Monday, September 27, 2010

Frick and Frack; BRAC and BART

"Frick and Frack" has become an English slang term used in two ways. One is to refer to two people so closely associated as to be indistinguishable; the other way is as a term of derision for any two people, on par with calling one person a "Bozo" or three people "Stooges".[1]

BRACAnalysis is the typical compBRAC (comprehensive BRCA analysis) test for people being tested without a known mutation in their family.  It's the test I knew I was having.  It costs approximately $3,400 at Myriad Labs, who is currently the only lab legally able in the USA to provide BRCA testing.  The comprehensive BRACAnalysis scans your DNA (Chromosome 17 and 13) for the 5 most largest and most common gene mutations. 

You can imagine my surprise when I spoke with Myriad Labs today and learned that two tests have been ordered to thoroughly exam the threads that make me uniquely me:  BRAC and BART.

BART or the BRACAnalysis Rearrangement Test as it is officially called, is a second genetic assessment for some high risk women who's BRACAnalysis comes back negative.  BART looks for additional arrangements of my DNA within those two mutations that may also lead to an increased risk for BC.  In order to qualify for a date with BART one must:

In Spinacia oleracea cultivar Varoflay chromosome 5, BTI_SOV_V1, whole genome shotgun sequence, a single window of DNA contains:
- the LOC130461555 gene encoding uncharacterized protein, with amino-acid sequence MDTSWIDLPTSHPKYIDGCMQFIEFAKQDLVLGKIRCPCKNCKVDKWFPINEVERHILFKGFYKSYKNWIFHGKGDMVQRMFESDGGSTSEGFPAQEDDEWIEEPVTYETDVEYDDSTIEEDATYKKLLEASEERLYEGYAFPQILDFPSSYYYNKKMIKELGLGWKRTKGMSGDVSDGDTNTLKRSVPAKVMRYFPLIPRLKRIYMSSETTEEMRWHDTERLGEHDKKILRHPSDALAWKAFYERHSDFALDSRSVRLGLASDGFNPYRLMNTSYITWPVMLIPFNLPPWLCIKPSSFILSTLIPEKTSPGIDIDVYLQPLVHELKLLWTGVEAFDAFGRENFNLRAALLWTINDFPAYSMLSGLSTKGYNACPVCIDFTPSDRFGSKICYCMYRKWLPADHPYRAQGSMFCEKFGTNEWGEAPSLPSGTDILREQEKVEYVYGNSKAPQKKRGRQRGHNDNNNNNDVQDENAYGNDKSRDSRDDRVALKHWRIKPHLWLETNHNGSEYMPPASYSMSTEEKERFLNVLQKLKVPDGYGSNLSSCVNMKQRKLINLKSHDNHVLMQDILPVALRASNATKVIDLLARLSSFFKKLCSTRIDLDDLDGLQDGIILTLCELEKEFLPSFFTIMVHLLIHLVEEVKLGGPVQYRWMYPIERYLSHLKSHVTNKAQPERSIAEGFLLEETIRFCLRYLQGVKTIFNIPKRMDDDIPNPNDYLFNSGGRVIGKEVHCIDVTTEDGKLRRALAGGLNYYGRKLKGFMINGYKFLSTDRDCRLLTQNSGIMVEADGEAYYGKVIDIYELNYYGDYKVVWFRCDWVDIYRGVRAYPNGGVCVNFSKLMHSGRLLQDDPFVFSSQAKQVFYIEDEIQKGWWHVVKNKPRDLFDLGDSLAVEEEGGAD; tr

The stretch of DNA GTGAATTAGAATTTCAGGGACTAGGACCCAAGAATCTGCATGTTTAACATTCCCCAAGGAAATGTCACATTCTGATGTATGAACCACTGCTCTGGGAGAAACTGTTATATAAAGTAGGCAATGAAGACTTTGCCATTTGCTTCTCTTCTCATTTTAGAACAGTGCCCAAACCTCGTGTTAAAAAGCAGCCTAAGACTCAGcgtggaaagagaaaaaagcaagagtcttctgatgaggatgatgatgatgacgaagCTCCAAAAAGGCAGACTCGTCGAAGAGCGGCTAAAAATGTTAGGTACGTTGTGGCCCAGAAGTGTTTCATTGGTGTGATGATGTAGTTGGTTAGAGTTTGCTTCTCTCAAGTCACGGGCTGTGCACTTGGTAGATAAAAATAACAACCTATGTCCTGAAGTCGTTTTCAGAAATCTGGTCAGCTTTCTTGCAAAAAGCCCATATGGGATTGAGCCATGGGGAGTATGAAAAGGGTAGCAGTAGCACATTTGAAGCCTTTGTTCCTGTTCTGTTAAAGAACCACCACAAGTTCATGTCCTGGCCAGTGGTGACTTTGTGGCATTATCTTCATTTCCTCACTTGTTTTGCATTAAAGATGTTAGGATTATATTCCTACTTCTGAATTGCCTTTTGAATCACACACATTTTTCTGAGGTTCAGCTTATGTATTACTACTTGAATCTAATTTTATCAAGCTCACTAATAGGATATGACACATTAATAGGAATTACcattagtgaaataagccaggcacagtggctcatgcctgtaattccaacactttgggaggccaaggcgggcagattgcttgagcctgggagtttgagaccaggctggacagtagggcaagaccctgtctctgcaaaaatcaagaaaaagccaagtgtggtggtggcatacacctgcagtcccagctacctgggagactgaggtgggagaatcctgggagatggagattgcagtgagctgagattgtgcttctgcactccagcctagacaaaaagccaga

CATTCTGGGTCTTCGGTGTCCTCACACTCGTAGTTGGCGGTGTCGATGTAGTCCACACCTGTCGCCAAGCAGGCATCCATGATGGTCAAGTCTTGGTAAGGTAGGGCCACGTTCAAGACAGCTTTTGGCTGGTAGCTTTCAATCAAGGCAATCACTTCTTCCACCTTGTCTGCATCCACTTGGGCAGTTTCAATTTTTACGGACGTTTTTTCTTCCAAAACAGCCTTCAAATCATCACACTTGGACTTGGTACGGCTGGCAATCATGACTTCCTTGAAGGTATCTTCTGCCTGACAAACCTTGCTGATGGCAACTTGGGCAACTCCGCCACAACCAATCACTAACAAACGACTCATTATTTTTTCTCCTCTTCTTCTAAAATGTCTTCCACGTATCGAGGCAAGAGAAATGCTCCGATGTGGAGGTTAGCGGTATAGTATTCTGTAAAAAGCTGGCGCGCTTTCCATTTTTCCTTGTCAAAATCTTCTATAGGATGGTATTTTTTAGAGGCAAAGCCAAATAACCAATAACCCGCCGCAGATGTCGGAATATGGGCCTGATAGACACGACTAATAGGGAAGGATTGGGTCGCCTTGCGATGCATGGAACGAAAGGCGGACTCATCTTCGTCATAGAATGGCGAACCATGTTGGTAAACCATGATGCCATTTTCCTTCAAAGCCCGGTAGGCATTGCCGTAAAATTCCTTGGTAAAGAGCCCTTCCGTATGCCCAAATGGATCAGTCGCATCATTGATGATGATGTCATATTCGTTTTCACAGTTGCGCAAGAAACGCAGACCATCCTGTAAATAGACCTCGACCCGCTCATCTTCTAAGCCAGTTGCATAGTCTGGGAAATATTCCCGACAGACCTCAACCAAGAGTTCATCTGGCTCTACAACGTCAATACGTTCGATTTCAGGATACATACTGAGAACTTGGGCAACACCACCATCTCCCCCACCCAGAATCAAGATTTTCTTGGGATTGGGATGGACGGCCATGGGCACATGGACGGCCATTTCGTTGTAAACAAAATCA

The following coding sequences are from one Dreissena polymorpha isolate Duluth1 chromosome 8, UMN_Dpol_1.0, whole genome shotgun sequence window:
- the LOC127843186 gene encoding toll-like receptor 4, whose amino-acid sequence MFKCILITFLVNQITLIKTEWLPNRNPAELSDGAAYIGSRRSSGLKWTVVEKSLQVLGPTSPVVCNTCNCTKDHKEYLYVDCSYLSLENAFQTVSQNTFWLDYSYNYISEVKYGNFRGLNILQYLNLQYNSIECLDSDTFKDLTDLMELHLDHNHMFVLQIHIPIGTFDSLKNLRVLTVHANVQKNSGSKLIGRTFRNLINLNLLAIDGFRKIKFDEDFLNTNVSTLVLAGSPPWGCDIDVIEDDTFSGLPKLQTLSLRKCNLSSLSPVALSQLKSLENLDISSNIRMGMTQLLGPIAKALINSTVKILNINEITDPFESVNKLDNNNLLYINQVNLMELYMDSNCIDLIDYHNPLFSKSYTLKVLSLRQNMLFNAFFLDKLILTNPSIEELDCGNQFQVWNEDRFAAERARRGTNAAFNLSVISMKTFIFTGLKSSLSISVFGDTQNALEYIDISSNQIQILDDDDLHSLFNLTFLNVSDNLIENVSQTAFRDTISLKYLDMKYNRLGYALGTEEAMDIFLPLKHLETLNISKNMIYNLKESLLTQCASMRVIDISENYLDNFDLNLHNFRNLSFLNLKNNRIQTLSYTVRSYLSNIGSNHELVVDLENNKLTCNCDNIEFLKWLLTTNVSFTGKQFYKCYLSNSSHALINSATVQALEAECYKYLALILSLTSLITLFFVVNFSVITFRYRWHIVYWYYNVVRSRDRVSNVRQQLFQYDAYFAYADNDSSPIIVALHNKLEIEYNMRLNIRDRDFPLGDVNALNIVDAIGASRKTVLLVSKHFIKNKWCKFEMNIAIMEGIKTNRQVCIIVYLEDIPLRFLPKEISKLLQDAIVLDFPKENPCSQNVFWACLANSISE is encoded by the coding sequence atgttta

1) {come} from families with an inherited pattern of cancer but no identified mutation, and 2) whose family history meets certain criteria, and 3) whose initial testing produced a result of either “no mutation detected,” “genetic variant of uncertain significance,” or “genetic variant, favor polymorphism.” [2]

If you are considering the Comprehensive BRACAnalysis please keep in mind that BART, while extremely similar to her sister BRAC, is a different test that a.  comes after a negative result in BRAC, and b.  costs additionally.  Based upon my personal out of pocket for the second test, I'm assuming in the $600 range.

[1] Source:  Wikipedia
[2] Source:  Facing Our Risk for Cancer Empowered (FORCE)

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